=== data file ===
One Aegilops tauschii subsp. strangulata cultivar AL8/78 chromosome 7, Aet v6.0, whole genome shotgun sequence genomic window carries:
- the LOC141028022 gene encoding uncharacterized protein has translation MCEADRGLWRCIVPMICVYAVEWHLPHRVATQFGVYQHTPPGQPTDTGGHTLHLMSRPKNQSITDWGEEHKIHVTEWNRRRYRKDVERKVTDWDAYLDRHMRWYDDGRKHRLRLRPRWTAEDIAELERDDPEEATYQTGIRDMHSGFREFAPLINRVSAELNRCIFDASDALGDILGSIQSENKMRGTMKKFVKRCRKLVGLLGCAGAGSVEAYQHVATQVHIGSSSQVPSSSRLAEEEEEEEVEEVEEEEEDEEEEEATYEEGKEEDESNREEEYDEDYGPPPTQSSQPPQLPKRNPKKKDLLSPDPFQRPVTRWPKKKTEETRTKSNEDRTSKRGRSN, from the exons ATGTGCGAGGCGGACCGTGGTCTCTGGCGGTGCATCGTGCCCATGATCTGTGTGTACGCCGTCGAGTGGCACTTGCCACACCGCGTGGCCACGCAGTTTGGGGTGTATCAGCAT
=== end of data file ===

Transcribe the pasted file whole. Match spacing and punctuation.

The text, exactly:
One Aegilops tauschii subsp. strangulata cultivar AL8/78 chromosome 7, Aet v6.0, whole genome shotgun sequence genomic window carries:
- the LOC141028022 gene encoding uncharacterized protein has translation MCEADRGLWRCIVPMICVYAVEWHLPHRVATQFGVYQHTPPGQPTDTGGHTLHLMSRPKNQSITDWGEEHKIHVTEWNRRRYRKDVERKVTDWDAYLDRHMRWYDDGRKHRLRLRPRWTAEDIAELERDDPEEATYQTGIRDMHSGFREFAPLINRVSAELNRCIFDASDALGDILGSIQSENKMRGTMKKFVKRCRKLVGLLGCAGAGSVEAYQHVATQVHIGSSSQVPSSSRLAEEEEEEEVEEVEEEEEDEEEEEATYEEGKEEDESNREEEYDEDYGPPPTQSSQPPQLPKRNPKKKDLLSPDPFQRPVTRWPKKKTEETRTKSNEDRTSKRGRSN, from the exons ATGTGCGAGGCGGACCGTGGTCTCTGGCGGTGCATCGTGCCCATGATCTGTGTGTACGCCGTCGAGTGGCACTTGCCACACCGCGTGGCCACGCAGTTTGGGGTGTATCAGCAT